Buckhead fights to form own Cityhood

The King and Queen buildings in Atlanta's Buckhead. Photo by Trent Legaspi | The Signal

Many relationships have suffered throughout the pandemic, and Atlanta is no exception. 

Over the last couple of years, the rise in crime led to Buckhead filing for a divorce from the city. The battle to annex Buckhead or preserve Atlanta’s city limits has continued for over a year. 

There has been speculation that this push from Bill White, the head chairman and CEO of the Buckhead City Committee, is based mainly on race. 

White has countered, saying it has nothing to do with race, but instead about “80,000 legally registered voters who want and who deserve to vote this year.” 

However, critics aren’t so sure when Atlanta’s population is roughly 50% African American, and Buckhead is approximately 77% white population.

Buckhead is home to about 20% of Atlanta’s population but accounts for 40% of the city’s budget. Those in favor of Buckhead Cityhood argue they are not receiving their fair share of their pay.

“We are focused on fighting crime, getting our garbage picked up, paying less taxes,”Bill White said.

Mayor Andre Dickens and his cabinet have been working tirelessly in Buckhead to clean the streets and to show that Atlanta is actively working to make a cleaner, safer city.

“Every person out here in Buckhead sees me out here working day and night with our team,” Dickens said. 

“I’m at roll call. I’m out here laying it on the line for our police force, our firefighters, and all of our workers so that our citizens of Atlanta know that this mayor is hands-on and attentive to our needs, and I think Buckhead sees that and they want to stay.” Dickens said. 

“The business community came out full force last week saying that we want to stay in Atlanta and work together with this administration.”

Many large businesses in Buckhead argue all the costs associated with switching to a new city will be costly and unnecessary. And the financial toll on Atlanta would be catastrophic if Buckhead left. Many citizens say that Atlanta needs to unite now more than ever to solve.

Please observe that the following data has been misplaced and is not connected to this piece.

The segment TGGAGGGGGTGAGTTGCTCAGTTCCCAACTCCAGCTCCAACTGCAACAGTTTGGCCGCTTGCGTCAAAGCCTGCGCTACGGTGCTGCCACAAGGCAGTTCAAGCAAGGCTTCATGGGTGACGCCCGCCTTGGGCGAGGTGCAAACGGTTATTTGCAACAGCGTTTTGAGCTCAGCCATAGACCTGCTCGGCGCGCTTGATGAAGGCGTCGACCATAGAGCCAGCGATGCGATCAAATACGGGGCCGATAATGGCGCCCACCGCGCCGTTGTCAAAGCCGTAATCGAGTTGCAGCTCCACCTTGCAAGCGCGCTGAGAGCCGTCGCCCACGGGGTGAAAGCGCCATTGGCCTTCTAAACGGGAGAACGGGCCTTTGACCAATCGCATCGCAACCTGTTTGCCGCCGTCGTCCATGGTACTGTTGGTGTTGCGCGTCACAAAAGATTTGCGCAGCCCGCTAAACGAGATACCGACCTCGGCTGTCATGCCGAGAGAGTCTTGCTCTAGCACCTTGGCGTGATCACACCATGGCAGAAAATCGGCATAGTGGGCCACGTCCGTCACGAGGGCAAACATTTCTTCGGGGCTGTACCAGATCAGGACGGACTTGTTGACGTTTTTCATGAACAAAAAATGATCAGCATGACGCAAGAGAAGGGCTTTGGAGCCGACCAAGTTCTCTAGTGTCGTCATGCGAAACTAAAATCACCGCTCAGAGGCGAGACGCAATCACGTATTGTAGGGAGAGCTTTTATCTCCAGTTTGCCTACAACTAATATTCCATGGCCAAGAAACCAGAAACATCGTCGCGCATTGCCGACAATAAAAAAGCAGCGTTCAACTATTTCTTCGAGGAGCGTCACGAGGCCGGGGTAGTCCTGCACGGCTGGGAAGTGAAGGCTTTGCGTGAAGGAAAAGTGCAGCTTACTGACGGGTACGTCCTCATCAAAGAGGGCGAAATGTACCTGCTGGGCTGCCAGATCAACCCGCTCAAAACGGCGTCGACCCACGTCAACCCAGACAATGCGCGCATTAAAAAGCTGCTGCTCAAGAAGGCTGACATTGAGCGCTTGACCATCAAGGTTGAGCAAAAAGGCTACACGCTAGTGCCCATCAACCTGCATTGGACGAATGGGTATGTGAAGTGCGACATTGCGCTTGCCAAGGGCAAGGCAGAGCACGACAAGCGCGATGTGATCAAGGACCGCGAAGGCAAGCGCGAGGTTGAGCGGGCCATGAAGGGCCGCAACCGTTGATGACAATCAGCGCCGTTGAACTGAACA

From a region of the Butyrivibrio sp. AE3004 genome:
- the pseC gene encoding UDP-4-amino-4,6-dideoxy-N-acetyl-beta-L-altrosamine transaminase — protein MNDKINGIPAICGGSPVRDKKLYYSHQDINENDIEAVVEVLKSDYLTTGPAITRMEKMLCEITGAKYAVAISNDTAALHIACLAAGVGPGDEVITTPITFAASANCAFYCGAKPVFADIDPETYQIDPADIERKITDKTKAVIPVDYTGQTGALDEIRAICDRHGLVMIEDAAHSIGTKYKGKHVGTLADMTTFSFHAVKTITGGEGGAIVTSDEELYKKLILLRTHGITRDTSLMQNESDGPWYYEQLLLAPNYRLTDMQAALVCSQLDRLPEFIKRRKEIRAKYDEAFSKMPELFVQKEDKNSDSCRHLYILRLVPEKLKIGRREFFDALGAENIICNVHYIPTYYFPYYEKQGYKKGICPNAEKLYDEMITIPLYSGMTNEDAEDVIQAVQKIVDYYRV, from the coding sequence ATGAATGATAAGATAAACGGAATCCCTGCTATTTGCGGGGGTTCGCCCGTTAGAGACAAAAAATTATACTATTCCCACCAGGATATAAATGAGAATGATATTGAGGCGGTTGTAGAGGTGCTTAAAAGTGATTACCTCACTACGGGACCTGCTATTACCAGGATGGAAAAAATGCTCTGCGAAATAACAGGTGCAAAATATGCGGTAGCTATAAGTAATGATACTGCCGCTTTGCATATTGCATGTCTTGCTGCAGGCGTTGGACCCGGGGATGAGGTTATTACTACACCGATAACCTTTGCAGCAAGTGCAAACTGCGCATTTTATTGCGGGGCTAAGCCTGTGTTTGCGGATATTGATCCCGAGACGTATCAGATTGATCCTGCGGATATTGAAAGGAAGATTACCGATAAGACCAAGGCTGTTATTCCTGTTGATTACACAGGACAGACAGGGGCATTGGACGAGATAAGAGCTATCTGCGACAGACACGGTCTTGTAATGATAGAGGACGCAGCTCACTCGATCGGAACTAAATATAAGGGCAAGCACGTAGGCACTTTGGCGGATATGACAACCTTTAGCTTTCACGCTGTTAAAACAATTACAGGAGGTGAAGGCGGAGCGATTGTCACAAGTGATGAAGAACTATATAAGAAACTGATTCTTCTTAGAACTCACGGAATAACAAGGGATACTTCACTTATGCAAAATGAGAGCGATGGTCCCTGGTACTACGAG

“What Buckhead is doing is like taking their ball and going home,” said Jason Duncan, Atlanta Attorney who works at a firm near Buckhead.

“It’s selfish, and it doesn’t fix anything.”

Currently, the state legislature has refused to hear the proposal for Buckhead to have its city. So, for now, it will not be moving forward.

Still, Buckhead cityhood leaders are not taking the news lying down. White has urged citizens to leave Pro-Buckhead City yard signs and call their legislative leaders.

“We will never give up,” said White in a press conference this week. “We will never give in to the city of Atlanta and their coordinated efforts to deny us our right to vote on cityhood.”

However, Mayor Dickens, who is just a little over a month into his first term, won’t back down on this either. He has made fixing the problems in Buckhead one of the main things to tackle in his first 100-day plan.

“Buckhead cityhood is not going to happen on my watch,” Dickens said. “I hope it never happens. The city of Atlanta needs to be one city with one bright future.”